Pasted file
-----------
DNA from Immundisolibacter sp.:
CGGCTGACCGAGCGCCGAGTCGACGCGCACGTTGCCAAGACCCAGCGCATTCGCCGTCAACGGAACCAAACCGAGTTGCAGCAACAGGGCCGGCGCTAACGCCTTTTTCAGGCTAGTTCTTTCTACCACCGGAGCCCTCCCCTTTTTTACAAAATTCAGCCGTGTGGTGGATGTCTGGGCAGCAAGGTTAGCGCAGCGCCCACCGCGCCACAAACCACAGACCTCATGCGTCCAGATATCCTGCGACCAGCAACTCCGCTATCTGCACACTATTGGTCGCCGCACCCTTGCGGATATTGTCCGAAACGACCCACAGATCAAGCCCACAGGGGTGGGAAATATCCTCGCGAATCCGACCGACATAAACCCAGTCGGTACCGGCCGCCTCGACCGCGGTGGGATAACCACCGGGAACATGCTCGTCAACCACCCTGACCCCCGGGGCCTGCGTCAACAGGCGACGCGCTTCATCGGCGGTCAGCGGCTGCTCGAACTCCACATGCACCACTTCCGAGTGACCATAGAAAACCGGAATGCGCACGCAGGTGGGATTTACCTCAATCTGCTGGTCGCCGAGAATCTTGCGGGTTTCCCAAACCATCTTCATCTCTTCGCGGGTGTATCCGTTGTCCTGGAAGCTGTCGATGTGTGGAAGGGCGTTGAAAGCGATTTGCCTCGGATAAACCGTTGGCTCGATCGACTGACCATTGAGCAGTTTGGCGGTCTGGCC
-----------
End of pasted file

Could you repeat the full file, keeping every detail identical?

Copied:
DNA from Immundisolibacter sp.:
CGGCTGACCGAGCGCCGAGTCGACGCGCACGTTGCCAAGACCCAGCGCATTCGCCGTCAACGGAACCAAACCGAGTTGCAGCAACAGGGCCGGCGCTAACGCCTTTTTCAGGCTAGTTCTTTCTACCACCGGAGCCCTCCCCTTTTTTACAAAATTCAGCCGTGTGGTGGATGTCTGGGCAGCAAGGTTAGCGCAGCGCCCACCGCGCCACAAACCACAGACCTCATGCGTCCAGATATCCTGCGACCAGCAACTCCGCTATCTGCACACTATTGGTCGCCGCACCCTTGCGGATATTGTCCGAAACGACCCACAGATCAAGCCCACAGGGGTGGGAAATATCCTCGCGAATCCGACCGACATAAACCCAGTCGGTACCGGCCGCCTCGACCGCGGTGGGATAACCACCGGGAACATGCTCGTCAACCACCCTGACCCCCGGGGCCTGCGTCAACAGGCGACGCGCTTCATCGGCGGTCAGCGGCTGCTCGAACTCCACATGCACCACTTCCGAGTGACCATAGAAAACCGGAATGCGCACGCAGGTGGGATTTACCTCAATCTGCTGGTCGCCGAGAATCTTGCGGGTTTCCCAAACCATCTTCATCTCTTCGCGGGTGTATCCGTTGTCCTGGAAGCTGTCGATGTGTGGAAGGGCGTTGAAAGCGATTTGCCTCGGATAAACCGTTGGCTCGATCGACTGACCATTGAGCAGTTTGGCGGTCTGGCC